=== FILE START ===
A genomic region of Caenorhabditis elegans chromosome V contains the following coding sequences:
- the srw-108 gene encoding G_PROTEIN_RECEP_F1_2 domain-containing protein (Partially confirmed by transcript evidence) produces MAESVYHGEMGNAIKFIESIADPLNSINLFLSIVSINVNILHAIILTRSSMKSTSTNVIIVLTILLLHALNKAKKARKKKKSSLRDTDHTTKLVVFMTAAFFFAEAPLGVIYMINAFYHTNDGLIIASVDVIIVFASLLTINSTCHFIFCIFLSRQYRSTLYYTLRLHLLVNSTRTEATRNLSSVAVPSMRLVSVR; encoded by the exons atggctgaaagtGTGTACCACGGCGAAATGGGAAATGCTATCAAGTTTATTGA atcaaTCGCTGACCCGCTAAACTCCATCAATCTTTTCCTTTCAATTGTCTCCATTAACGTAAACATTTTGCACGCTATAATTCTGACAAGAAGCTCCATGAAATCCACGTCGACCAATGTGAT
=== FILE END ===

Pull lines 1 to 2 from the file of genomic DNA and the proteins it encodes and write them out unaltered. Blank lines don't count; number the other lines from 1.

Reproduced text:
A genomic region of Caenorhabditis elegans chromosome V contains the following coding sequences:
- the srw-108 gene encoding G_PROTEIN_RECEP_F1_2 domain-containing protein (Partially confirmed by transcript evidence) produces MAESVYHGEMGNAIKFIESIADPLNSINLFLSIVSINVNILHAIILTRSSMKSTSTNVIIVLTILLLHALNKAKKARKKKKSSLRDTDHTTKLVVFMTAAFFFAEAPLGVIYMINAFYHTNDGLIIASVDVIIVFASLLTINSTCHFIFCIFLSRQYRSTLYYTLRLHLLVNSTRTEATRNLSSVAVPSMRLVSVR; encoded by the exons atggctgaaagtGTGTACCACGGCGAAATGGGAAATGCTATCAAGTTTATTGA atcaaTCGCTGACCCGCTAAACTCCATCAATCTTTTCCTTTCAATTGTCTCCATTAACGTAAACATTTTGCACGCTATAATTCTGACAAGAAGCTCCATGAAATCCACGTCGACCAATGTGAT